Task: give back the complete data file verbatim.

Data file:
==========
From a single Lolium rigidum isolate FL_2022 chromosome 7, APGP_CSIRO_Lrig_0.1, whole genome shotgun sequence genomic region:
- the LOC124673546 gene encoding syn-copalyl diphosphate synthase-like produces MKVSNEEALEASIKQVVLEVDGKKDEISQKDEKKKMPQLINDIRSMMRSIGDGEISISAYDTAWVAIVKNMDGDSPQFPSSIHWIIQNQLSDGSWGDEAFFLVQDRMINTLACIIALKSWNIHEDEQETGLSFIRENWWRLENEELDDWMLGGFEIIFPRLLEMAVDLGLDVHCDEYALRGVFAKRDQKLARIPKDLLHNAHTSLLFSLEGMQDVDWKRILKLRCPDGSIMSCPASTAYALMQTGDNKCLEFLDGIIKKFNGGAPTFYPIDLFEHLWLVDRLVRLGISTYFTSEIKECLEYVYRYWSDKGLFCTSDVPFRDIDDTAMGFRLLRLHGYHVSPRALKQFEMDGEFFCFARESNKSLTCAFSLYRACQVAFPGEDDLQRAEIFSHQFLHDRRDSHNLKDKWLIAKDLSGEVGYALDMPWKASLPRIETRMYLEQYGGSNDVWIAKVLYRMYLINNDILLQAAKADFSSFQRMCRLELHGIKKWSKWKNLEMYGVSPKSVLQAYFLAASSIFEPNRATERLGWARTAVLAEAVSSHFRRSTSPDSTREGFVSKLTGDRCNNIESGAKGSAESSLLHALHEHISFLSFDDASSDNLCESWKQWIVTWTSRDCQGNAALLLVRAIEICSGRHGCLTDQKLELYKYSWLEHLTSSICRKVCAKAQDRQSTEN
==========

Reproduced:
From a single Lolium rigidum isolate FL_2022 chromosome 7, APGP_CSIRO_Lrig_0.1, whole genome shotgun sequence genomic region:
- the LOC124673546 gene encoding syn-copalyl diphosphate synthase-like produces MKVSNEEALEASIKQVVLEVDGKKDEISQKDEKKKMPQLINDIRSMMRSIGDGEISISAYDTAWVAIVKNMDGDSPQFPSSIHWIIQNQLSDGSWGDEAFFLVQDRMINTLACIIALKSWNIHEDEQETGLSFIRENWWRLENEELDDWMLGGFEIIFPRLLEMAVDLGLDVHCDEYALRGVFAKRDQKLARIPKDLLHNAHTSLLFSLEGMQDVDWKRILKLRCPDGSIMSCPASTAYALMQTGDNKCLEFLDGIIKKFNGGAPTFYPIDLFEHLWLVDRLVRLGISTYFTSEIKECLEYVYRYWSDKGLFCTSDVPFRDIDDTAMGFRLLRLHGYHVSPRALKQFEMDGEFFCFARESNKSLTCAFSLYRACQVAFPGEDDLQRAEIFSHQFLHDRRDSHNLKDKWLIAKDLSGEVGYALDMPWKASLPRIETRMYLEQYGGSNDVWIAKVLYRMYLINNDILLQAAKADFSSFQRMCRLELHGIKKWSKWKNLEMYGVSPKSVLQAYFLAASSIFEPNRATERLGWARTAVLAEAVSSHFRRSTSPDSTREGFVSKLTGDRCNNIESGAKGSAESSLLHALHEHISFLSFDDASSDNLCESWKQWIVTWTSRDCQGNAALLLVRAIEICSGRHGCLTDQKLELYKYSWLEHLTSSICRKVCAKAQDRQSTEN